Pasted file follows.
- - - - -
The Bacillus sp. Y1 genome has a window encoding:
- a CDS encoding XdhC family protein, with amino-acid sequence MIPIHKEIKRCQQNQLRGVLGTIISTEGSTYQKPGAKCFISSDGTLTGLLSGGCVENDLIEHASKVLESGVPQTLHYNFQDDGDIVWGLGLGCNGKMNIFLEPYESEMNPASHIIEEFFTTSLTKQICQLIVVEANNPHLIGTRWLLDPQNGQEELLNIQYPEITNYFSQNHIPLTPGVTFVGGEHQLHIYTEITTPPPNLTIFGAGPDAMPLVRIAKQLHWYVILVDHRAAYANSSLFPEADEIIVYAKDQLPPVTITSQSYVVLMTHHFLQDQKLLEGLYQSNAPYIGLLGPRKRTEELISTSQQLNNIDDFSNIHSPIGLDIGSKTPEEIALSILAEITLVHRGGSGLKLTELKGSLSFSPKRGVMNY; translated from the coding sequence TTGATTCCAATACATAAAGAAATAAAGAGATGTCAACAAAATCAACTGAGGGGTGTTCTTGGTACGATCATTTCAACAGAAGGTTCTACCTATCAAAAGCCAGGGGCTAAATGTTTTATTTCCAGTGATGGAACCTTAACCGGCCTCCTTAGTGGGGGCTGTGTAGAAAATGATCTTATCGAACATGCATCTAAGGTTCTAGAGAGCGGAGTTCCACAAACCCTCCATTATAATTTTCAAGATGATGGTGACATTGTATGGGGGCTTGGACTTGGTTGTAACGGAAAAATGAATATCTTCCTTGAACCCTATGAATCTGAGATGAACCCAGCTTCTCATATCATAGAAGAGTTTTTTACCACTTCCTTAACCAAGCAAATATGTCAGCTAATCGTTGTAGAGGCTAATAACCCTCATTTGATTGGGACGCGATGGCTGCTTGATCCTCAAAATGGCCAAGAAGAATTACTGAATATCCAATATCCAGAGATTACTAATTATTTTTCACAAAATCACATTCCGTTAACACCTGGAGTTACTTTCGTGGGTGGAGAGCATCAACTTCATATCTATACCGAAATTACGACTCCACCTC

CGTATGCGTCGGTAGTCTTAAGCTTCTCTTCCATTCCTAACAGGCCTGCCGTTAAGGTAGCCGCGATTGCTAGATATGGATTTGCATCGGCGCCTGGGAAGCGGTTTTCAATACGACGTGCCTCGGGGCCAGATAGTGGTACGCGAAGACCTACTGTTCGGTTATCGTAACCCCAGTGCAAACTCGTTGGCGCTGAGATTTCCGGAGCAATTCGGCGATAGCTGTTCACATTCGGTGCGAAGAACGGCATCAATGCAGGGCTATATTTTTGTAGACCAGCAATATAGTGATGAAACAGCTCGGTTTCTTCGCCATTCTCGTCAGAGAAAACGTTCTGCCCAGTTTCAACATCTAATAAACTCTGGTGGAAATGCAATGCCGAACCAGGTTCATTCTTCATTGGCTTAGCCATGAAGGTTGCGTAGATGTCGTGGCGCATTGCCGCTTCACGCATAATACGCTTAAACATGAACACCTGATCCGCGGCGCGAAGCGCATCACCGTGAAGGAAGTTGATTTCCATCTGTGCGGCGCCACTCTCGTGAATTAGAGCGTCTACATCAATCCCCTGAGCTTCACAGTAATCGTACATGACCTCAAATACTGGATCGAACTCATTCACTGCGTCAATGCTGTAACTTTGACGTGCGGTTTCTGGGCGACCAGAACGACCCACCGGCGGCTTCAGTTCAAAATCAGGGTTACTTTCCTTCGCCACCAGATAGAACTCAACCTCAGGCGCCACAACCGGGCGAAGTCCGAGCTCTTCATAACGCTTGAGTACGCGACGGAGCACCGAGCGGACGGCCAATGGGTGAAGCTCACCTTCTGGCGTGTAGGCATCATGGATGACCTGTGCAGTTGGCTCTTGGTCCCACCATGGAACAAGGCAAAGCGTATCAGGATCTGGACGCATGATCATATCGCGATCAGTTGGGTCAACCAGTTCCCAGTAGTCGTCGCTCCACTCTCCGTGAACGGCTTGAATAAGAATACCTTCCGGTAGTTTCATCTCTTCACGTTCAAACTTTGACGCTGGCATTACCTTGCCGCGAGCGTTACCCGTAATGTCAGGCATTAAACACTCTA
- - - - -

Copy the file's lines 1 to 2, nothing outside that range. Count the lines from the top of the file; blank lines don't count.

The Bacillus sp. Y1 genome has a window encoding:
- a CDS encoding XdhC family protein, with amino-acid sequence MIPIHKEIKRCQQNQLRGVLGTIISTEGSTYQKPGAKCFISSDGTLTGLLSGGCVENDLIEHASKVLESGVPQTLHYNFQDDGDIVWGLGLGCNGKMNIFLEPYESEMNPASHIIEEFFTTSLTKQICQLIVVEANNPHLIGTRWLLDPQNGQEELLNIQYPEITNYFSQNHIPLTPGVTFVGGEHQLHIYTEITTPPPNLTIFGAGPDAMPLVRIAKQLHWYVILVDHRAAYANSSLFPEADEIIVYAKDQLPPVTITSQSYVVLMTHHFLQDQKLLEGLYQSNAPYIGLLGPRKRTEELISTSQQLNNIDDFSNIHSPIGLDIGSKTPEEIALSILAEITLVHRGGSGLKLTELKGSLSFSPKRGVMNY; translated from the coding sequence TTGATTCCAATACATAAAGAAATAAAGAGATGTCAACAAAATCAACTGAGGGGTGTTCTTGGTACGATCATTTCAACAGAAGGTTCTACCTATCAAAAGCCAGGGGCTAAATGTTTTATTTCCAGTGATGGAACCTTAACCGGCCTCCTTAGTGGGGGCTGTGTAGAAAATGATCTTATCGAACATGCATCTAAGGTTCTAGAGAGCGGAGTTCCACAAACCCTCCATTATAATTTTCAAGATGATGGTGACATTGTATGGGGGCTTGGACTTGGTTGTAACGGAAAAATGAATATCTTCCTTGAACCCTATGAATCTGAGATGAACCCAGCTTCTCATATCATAGAAGAGTTTTTTACCACTTCCTTAACCAAGCAAATATGTCAGCTAATCGTTGTAGAGGCTAATAACCCTCATTTGATTGGGACGCGATGGCTGCTTGATCCTCAAAATGGCCAAGAAGAATTACTGAATATCCAATATCCAGAGATTACTAATTATTTTTCACAAAATCACATTCCGTTAACACCTGGAGTTACTTTCGTGGGTGGAGAGCATCAACTTCATATCTATACCGAAATTACGACTCCACCTC